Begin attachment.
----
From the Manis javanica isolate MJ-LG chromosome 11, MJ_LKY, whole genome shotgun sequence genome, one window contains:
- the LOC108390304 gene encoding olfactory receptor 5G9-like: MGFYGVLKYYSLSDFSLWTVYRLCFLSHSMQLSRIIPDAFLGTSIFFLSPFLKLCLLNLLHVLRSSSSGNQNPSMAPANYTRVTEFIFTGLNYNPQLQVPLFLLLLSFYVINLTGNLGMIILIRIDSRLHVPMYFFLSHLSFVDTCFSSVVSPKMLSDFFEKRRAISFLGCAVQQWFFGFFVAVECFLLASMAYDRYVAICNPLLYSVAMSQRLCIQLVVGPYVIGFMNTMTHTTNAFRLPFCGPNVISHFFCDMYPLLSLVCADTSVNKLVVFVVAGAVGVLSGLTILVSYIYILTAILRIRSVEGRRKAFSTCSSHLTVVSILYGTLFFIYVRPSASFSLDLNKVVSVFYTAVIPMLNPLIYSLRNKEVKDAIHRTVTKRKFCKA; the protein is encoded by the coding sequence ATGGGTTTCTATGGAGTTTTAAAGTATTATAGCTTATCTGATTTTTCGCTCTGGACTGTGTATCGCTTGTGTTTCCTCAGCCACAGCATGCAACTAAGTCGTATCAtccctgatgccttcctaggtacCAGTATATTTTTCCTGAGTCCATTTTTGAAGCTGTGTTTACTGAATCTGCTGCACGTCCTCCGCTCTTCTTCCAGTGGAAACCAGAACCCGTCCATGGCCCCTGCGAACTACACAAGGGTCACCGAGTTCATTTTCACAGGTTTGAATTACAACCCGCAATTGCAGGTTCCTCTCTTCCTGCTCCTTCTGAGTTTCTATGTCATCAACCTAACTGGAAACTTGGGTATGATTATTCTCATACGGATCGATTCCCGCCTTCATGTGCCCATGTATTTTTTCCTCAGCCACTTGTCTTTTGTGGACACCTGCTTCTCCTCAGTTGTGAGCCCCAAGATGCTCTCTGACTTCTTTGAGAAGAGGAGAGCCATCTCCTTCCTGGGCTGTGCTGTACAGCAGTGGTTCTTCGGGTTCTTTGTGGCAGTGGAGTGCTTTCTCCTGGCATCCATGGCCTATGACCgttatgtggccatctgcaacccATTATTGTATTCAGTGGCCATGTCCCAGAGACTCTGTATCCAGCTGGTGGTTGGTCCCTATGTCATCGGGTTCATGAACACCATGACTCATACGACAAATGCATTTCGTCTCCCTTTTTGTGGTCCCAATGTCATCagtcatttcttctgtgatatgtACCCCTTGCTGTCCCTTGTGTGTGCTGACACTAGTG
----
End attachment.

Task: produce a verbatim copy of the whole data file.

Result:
From the Manis javanica isolate MJ-LG chromosome 11, MJ_LKY, whole genome shotgun sequence genome, one window contains:
- the LOC108390304 gene encoding olfactory receptor 5G9-like: MGFYGVLKYYSLSDFSLWTVYRLCFLSHSMQLSRIIPDAFLGTSIFFLSPFLKLCLLNLLHVLRSSSSGNQNPSMAPANYTRVTEFIFTGLNYNPQLQVPLFLLLLSFYVINLTGNLGMIILIRIDSRLHVPMYFFLSHLSFVDTCFSSVVSPKMLSDFFEKRRAISFLGCAVQQWFFGFFVAVECFLLASMAYDRYVAICNPLLYSVAMSQRLCIQLVVGPYVIGFMNTMTHTTNAFRLPFCGPNVISHFFCDMYPLLSLVCADTSVNKLVVFVVAGAVGVLSGLTILVSYIYILTAILRIRSVEGRRKAFSTCSSHLTVVSILYGTLFFIYVRPSASFSLDLNKVVSVFYTAVIPMLNPLIYSLRNKEVKDAIHRTVTKRKFCKA; the protein is encoded by the coding sequence ATGGGTTTCTATGGAGTTTTAAAGTATTATAGCTTATCTGATTTTTCGCTCTGGACTGTGTATCGCTTGTGTTTCCTCAGCCACAGCATGCAACTAAGTCGTATCAtccctgatgccttcctaggtacCAGTATATTTTTCCTGAGTCCATTTTTGAAGCTGTGTTTACTGAATCTGCTGCACGTCCTCCGCTCTTCTTCCAGTGGAAACCAGAACCCGTCCATGGCCCCTGCGAACTACACAAGGGTCACCGAGTTCATTTTCACAGGTTTGAATTACAACCCGCAATTGCAGGTTCCTCTCTTCCTGCTCCTTCTGAGTTTCTATGTCATCAACCTAACTGGAAACTTGGGTATGATTATTCTCATACGGATCGATTCCCGCCTTCATGTGCCCATGTATTTTTTCCTCAGCCACTTGTCTTTTGTGGACACCTGCTTCTCCTCAGTTGTGAGCCCCAAGATGCTCTCTGACTTCTTTGAGAAGAGGAGAGCCATCTCCTTCCTGGGCTGTGCTGTACAGCAGTGGTTCTTCGGGTTCTTTGTGGCAGTGGAGTGCTTTCTCCTGGCATCCATGGCCTATGACCgttatgtggccatctgcaacccATTATTGTATTCAGTGGCCATGTCCCAGAGACTCTGTATCCAGCTGGTGGTTGGTCCCTATGTCATCGGGTTCATGAACACCATGACTCATACGACAAATGCATTTCGTCTCCCTTTTTGTGGTCCCAATGTCATCagtcatttcttctgtgatatgtACCCCTTGCTGTCCCTTGTGTGTGCTGACACTAGTG